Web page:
“The hour has come” #1285

1 Jesus spoke these words, lifted up His eyes to heaven, and said: “Father, the hour has come. Glorify Your Son, that Your Son also may glorify You, 2 as You have given Him authority over all flesh, that He should give eternal life to as many as You have given Him.” (John 17:1–2, NKJV)

The time had arrived for the Father to glorify the Son, and for the Son to glorify the Father. Soon, Jesus would die on the cross for the sins of the world. Although the world viewed His crucifixion as the execution of a man worthy of death, it was the very act that accomplished God’s plan for the salvation of sinners (Isaiah 53:3-5, 10-12). By His death, the Son of God executed His authority over sin. By that same authority, He gives eternal life to His followers. The gospel of Christ proclaims eternal life is in Christ, and that without Him, there is only eternal death: “And this is the testimony: that God has given us eternal life, and this life is in His Son. He who has the Son has life; he who does not have the Son of God does not have life” (1 John 5:11–12). Now is the time to obediently submit to Christ’s authority and be saved (Matthew 28:18-19). Now is the time to obey the Son for His fellowship now, and throughout eternity (Matthew 28:20; Hebrews 5:8-9).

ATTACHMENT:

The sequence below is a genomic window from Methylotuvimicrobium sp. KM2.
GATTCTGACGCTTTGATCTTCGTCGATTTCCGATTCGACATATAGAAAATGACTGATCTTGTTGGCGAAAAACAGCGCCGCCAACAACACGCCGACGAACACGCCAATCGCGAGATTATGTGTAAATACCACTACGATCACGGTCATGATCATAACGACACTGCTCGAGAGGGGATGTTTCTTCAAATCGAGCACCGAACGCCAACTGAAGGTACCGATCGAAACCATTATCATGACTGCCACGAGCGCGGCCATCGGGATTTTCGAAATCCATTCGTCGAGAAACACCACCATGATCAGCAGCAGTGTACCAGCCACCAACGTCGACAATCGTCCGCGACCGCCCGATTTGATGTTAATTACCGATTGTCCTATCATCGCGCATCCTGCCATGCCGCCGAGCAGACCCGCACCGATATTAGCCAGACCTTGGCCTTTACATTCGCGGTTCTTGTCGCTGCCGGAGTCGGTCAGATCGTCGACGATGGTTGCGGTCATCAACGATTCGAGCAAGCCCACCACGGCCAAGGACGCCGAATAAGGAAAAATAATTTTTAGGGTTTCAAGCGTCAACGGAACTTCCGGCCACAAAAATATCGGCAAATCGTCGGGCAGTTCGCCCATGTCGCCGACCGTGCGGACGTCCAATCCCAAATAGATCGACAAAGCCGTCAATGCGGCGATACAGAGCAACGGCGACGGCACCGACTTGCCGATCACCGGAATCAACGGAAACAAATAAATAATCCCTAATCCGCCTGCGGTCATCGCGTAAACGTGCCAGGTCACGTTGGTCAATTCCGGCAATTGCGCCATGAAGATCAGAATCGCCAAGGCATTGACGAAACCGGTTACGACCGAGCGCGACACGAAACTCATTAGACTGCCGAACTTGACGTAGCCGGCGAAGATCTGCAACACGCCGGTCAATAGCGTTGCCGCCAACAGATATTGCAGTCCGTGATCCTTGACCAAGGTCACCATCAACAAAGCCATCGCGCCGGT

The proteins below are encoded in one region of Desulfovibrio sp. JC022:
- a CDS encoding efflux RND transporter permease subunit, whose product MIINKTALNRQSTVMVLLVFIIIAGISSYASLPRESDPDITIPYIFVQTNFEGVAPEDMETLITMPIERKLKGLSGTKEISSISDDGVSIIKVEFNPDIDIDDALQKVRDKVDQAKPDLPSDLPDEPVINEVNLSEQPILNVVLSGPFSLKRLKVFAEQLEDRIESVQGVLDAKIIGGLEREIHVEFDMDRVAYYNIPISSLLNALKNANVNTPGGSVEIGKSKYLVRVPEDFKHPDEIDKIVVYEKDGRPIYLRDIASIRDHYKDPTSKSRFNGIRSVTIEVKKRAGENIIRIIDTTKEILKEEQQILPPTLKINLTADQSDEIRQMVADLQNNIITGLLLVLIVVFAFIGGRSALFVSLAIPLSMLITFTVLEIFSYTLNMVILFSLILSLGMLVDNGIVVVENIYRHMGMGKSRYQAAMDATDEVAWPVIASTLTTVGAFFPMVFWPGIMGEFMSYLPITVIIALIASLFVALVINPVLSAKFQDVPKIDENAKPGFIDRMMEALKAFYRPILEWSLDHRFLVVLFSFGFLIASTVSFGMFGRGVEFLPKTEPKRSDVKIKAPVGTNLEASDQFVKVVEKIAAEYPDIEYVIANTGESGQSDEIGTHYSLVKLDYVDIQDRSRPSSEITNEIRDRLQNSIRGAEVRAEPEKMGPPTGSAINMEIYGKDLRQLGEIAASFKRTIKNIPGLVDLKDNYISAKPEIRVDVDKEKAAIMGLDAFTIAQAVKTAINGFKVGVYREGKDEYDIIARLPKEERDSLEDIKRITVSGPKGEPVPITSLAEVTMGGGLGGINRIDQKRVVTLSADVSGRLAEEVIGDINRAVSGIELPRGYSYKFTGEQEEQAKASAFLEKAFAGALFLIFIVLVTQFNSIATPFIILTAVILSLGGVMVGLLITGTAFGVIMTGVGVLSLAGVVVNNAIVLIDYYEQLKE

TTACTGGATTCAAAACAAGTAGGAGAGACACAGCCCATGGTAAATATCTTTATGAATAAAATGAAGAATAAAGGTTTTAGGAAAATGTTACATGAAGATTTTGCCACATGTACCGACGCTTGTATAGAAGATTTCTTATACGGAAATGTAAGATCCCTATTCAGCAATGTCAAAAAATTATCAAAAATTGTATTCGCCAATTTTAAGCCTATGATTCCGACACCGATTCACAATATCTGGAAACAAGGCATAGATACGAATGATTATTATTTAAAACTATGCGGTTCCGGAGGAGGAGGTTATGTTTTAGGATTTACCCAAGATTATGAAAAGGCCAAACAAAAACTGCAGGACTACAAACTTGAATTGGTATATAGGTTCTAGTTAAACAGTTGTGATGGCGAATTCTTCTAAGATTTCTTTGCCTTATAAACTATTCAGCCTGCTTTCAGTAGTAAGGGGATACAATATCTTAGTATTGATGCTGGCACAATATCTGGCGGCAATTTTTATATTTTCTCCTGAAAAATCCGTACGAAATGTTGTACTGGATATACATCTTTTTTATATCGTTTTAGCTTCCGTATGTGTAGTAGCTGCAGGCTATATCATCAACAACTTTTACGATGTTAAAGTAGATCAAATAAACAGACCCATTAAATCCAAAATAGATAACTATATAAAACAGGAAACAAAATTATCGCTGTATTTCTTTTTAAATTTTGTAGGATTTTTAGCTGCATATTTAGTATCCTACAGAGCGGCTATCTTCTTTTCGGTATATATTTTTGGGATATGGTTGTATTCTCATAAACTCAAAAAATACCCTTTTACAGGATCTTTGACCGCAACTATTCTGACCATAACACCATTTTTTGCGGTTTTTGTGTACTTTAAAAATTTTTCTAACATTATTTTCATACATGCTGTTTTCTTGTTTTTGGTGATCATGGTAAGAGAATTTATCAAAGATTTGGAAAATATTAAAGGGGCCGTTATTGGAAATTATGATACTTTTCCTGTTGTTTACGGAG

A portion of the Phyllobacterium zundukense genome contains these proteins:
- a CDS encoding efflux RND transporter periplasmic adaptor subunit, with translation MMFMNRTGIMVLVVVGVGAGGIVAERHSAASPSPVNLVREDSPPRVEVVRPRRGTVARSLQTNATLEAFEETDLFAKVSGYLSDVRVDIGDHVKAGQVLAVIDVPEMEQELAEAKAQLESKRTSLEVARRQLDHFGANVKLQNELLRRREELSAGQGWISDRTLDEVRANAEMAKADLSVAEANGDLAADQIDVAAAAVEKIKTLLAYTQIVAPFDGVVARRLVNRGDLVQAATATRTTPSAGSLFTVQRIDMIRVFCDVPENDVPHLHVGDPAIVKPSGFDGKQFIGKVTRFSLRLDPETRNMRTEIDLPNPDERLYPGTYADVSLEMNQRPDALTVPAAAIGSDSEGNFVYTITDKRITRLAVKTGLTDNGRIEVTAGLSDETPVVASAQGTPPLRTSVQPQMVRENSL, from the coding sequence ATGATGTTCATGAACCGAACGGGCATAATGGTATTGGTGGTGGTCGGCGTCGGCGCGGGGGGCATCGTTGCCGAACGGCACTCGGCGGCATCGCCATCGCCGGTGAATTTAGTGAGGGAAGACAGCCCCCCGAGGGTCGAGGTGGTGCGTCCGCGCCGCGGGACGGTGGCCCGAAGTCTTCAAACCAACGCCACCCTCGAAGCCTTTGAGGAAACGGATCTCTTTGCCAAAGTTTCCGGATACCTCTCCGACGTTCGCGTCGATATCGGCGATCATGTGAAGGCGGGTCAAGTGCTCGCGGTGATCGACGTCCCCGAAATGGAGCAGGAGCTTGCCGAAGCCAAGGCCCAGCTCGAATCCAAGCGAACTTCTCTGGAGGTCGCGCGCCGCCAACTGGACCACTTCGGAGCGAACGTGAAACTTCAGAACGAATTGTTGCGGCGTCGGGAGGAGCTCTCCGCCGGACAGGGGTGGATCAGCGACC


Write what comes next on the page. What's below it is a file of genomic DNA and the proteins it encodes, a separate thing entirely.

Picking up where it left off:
Justice in Judgment #1284

50 Nicodemus (he who came to Jesus by night, being one of them) said to them, 51 “Does our law judge a man before it hears him and knows what he is doing?” (John 7:50–51, NKJV)